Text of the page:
Nope, I'm the worst potty-trainer because after the second child, who used to go hide in the closet to do his thing because he didn't like the potty, I gave up. I have eight children. I never potty-trained another child after number two, just showed them the bathroom and how to use it. And I kept them in diapers until they did so reliably. My youngest is eight years old, and all eight of them use the potty now. If only I could get them to flush reliably!

  25. Kim

    Another thing I wish I'd realized from my kids' earliest years was how short each phase really is. This morning my 22-month-old WOULD. NOT. STOP unloading the dirty dishes from the half-filled, broken dishwasher. I started thinking how perhaps I should shop for a new dishwasher with some kind of child-guard locking door or something, then I realized that by next week, he'll probably be over it anyway.

    It's so hard to get used to the constant change of motherhood, especially coming on the heels of a much more structured professional life. I've found I just gotta stay loose! Especially because that toddler who sometimes makes me want to sequester myself alone in my dark closet will, of course, melt my heart the very next second.

    Thanks to the commenters who remind those of us in the trenches how precious these years are! I can never hear it enough.

  26. Deirdre

    Oh, Bless you for your honesty. I have had a terrible day with my three children, and your blog has cheered me up so much. I no longer feel like such a dreadful mother. I have (just) three children, 6, 4 and 2. The 2 year old has spent the day tormenting his brothers and hitting, pushing and grabbing toys. Today has felt like a thousand years. So, thank you for cheering me up today. Tomorrow, I resolve (again) to take each moment, one step at a time, holding God's hand. I will lean into His promise that he "will gently lead the mother sheep" (Is 40:11).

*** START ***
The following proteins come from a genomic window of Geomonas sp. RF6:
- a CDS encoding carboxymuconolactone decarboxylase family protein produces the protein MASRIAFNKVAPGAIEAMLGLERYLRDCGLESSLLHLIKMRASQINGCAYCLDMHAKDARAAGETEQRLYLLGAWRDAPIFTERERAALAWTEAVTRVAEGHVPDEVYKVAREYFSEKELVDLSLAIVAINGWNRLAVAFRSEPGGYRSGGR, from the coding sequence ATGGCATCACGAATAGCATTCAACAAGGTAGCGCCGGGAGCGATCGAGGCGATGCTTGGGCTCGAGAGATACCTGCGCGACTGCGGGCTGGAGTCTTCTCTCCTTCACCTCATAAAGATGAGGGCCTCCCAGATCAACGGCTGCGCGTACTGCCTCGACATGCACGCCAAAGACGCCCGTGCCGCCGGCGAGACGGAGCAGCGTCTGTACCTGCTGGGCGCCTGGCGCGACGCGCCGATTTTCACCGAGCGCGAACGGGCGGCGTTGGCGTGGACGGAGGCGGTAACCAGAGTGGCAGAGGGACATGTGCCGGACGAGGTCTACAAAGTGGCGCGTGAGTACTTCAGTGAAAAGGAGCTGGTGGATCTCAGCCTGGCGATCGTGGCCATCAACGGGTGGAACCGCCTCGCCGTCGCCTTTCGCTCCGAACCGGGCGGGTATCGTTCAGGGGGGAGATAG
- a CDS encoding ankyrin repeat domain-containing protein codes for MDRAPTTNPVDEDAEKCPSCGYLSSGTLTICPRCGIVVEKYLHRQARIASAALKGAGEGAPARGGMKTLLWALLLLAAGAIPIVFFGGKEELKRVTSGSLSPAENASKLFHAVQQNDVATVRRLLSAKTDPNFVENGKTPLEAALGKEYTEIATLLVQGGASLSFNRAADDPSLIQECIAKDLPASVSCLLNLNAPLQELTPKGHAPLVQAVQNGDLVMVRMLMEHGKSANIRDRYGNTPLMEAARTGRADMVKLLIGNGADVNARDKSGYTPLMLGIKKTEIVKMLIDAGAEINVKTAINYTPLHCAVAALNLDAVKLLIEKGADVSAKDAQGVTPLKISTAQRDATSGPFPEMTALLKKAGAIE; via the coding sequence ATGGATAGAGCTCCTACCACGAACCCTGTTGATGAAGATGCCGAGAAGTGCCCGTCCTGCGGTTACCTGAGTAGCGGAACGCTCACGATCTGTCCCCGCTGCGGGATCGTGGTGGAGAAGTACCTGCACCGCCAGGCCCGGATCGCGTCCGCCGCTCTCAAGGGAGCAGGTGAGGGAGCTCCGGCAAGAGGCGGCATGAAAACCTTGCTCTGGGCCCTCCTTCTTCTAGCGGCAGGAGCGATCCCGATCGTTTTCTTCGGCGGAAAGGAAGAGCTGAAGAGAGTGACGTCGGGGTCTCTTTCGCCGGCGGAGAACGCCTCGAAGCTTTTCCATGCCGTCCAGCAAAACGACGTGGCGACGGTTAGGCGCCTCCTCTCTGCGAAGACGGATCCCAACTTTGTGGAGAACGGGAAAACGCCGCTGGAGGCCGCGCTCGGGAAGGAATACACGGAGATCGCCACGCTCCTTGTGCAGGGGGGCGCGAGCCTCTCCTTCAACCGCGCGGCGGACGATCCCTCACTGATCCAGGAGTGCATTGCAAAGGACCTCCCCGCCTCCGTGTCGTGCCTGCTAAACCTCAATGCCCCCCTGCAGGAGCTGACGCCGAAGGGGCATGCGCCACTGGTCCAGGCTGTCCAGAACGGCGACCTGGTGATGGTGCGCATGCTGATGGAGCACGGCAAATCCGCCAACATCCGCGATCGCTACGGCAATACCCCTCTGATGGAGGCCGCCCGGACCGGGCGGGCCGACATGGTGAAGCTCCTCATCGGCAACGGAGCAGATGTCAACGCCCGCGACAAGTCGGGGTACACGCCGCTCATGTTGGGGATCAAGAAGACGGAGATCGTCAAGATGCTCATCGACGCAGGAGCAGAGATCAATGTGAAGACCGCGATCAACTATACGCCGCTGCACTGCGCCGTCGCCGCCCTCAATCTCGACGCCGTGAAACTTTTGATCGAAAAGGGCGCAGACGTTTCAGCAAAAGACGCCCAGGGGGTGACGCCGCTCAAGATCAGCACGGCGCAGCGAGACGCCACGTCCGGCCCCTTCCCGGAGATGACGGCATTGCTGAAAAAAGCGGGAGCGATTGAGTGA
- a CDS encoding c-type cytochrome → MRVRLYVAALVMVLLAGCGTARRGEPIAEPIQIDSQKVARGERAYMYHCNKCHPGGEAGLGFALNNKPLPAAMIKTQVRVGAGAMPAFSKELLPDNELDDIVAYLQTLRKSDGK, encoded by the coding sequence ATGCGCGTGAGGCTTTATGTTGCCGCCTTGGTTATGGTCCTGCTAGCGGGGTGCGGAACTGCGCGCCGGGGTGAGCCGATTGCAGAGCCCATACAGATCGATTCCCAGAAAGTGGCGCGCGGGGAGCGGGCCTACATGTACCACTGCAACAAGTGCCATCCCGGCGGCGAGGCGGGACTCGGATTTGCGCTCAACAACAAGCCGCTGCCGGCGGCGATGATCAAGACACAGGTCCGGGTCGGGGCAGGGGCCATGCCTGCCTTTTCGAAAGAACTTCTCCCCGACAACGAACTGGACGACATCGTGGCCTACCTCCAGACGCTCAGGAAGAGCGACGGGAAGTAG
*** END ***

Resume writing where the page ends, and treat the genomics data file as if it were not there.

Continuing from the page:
27. ekbell

    My version of toilet training involves no diapers, discussing the use of the potty, Jelly Belly bean bribes (with the side effect of spoiling my children for the regular cheap jelly beans), sitting in front of the TV on the potty, periodic reminders , lots of use of Arm & Hammer 'Pet' Odour and Stain Remover and the acknowledgement that 'You can lead a child to the potty but you can't make them pee'.

    I've found that there are a lot of accidents and much frustration for a while (it seems forever at the time) and then there will come a time when I realize the child hasn't had an accident in weeks.